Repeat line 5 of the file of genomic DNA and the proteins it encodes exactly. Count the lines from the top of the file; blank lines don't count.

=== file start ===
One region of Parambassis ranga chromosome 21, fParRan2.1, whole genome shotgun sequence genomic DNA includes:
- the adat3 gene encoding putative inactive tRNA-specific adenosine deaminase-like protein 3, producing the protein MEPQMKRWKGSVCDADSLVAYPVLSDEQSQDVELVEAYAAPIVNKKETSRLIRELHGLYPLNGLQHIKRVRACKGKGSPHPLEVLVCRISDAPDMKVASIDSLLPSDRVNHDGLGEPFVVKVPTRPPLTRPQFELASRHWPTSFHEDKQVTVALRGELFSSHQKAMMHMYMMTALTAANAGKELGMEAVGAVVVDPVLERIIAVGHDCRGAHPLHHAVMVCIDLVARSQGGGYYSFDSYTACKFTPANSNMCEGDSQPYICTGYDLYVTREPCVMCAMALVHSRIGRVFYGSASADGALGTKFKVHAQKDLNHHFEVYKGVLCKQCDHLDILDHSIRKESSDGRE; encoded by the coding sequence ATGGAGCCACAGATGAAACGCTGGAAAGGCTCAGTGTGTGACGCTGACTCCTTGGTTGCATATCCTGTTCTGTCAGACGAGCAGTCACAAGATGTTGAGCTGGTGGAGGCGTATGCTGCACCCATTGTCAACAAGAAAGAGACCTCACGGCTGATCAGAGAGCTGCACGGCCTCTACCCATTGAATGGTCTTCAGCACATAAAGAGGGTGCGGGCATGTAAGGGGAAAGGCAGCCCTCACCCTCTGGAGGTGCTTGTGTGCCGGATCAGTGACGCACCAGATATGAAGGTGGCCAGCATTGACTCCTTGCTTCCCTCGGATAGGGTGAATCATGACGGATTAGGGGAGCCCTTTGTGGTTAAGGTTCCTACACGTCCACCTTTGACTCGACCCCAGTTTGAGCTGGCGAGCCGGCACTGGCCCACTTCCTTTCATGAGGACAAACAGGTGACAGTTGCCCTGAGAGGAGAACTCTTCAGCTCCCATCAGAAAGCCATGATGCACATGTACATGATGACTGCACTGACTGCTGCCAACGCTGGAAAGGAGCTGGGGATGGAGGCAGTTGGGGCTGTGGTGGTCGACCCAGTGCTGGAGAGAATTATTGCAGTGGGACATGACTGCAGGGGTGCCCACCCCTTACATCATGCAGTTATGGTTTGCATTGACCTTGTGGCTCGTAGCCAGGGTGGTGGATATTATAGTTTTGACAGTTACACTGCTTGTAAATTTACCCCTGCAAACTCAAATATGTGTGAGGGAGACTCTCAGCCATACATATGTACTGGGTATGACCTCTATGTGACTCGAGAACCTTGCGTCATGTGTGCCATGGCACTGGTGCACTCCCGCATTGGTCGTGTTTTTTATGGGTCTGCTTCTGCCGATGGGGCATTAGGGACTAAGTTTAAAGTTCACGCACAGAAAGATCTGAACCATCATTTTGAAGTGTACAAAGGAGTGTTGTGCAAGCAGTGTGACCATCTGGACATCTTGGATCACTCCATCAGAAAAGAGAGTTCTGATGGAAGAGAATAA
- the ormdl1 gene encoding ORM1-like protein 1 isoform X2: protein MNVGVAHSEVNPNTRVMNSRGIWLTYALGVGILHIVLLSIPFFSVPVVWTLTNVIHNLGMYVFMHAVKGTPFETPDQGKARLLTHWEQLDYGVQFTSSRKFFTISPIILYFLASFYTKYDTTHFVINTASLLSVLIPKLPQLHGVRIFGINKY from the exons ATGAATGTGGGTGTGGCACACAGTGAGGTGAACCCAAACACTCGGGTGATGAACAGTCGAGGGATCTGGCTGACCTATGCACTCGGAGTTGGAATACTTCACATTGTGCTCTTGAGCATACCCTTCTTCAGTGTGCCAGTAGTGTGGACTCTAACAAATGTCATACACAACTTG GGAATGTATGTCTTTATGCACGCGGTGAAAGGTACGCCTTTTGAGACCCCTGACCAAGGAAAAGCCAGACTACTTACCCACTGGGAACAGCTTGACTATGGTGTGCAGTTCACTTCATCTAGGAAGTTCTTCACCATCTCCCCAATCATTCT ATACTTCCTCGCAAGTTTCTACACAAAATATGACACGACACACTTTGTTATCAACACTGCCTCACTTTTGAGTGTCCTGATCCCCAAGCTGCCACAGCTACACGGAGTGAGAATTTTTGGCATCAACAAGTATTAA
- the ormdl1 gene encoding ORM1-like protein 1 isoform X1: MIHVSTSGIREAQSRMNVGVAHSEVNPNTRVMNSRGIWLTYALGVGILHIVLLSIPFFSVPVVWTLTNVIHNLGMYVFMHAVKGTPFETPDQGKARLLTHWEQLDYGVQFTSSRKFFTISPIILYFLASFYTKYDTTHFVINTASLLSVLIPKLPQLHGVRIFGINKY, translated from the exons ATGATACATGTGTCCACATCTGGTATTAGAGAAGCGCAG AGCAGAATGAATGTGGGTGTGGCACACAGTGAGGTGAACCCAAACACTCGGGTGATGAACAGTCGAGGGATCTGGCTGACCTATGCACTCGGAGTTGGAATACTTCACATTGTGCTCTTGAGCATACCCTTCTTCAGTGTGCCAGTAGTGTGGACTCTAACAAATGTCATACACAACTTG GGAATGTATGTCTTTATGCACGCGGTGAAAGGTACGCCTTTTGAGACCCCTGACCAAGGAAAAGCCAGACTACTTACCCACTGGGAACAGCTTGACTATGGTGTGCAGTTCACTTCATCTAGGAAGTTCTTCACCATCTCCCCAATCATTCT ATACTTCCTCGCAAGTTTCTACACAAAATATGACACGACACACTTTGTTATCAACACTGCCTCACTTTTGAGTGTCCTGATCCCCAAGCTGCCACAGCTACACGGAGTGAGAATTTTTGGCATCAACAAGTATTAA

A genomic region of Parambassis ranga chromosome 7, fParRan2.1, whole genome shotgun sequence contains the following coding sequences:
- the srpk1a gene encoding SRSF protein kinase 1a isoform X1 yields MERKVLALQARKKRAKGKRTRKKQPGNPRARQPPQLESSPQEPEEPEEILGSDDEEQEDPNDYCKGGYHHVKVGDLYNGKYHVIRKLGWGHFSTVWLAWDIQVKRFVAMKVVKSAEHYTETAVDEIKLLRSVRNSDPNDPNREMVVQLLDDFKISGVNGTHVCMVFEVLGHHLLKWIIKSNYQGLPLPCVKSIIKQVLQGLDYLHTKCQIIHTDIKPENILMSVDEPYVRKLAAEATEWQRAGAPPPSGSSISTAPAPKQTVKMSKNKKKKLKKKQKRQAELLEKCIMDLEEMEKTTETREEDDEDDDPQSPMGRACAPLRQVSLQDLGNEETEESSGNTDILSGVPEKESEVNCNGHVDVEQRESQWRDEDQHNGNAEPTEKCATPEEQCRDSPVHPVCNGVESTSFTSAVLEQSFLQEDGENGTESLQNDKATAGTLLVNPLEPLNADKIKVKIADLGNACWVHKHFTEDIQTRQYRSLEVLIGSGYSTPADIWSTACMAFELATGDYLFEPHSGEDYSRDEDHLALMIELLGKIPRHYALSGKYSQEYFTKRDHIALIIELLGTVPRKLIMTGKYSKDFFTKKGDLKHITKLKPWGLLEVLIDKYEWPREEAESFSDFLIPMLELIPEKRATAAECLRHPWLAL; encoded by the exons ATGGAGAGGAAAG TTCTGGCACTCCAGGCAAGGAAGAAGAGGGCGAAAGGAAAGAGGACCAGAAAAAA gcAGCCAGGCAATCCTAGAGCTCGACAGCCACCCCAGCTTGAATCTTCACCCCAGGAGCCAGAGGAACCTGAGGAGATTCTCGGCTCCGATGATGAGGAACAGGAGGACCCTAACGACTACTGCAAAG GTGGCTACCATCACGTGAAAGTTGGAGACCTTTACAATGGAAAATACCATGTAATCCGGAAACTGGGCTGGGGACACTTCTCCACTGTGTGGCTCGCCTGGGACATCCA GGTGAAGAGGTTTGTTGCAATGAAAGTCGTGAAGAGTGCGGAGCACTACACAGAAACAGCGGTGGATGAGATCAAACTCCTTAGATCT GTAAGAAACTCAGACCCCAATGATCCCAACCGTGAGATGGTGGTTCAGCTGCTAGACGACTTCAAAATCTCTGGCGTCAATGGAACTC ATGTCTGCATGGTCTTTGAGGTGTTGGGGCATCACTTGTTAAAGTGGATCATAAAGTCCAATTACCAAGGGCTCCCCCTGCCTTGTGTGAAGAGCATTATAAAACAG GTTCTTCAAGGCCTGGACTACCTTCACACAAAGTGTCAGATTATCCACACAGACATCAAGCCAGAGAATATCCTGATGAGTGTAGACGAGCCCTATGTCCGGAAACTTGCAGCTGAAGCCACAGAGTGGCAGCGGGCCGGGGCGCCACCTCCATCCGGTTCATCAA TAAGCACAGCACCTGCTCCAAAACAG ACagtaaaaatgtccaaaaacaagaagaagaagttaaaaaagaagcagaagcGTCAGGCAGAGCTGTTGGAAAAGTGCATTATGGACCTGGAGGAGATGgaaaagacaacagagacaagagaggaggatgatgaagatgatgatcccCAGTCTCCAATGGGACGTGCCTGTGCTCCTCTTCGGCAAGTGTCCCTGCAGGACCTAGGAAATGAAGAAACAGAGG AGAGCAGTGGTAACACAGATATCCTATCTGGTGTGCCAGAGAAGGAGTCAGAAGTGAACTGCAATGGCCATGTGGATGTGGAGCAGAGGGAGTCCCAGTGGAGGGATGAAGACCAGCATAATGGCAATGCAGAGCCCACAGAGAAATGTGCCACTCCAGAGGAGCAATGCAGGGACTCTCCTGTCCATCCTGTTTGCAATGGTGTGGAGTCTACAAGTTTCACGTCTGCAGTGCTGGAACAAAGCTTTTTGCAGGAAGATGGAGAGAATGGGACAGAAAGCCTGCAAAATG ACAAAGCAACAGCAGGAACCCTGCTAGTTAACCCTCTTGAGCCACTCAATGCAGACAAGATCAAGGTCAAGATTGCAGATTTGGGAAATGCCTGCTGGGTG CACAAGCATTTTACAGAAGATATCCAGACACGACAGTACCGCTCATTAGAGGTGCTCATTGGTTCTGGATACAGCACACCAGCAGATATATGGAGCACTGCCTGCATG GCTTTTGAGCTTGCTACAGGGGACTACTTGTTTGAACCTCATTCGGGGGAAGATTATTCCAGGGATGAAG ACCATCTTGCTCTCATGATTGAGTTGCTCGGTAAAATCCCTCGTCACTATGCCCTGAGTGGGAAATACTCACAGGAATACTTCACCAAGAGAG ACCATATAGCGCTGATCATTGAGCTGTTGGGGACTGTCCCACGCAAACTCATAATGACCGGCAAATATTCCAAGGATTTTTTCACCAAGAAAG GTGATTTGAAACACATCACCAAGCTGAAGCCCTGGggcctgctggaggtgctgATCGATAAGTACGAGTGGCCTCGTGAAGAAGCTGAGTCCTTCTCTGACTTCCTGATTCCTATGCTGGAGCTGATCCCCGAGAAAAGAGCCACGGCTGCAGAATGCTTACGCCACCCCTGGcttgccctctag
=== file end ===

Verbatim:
A genomic region of Parambassis ranga chromosome 7, fParRan2.1, whole genome shotgun sequence contains the following coding sequences: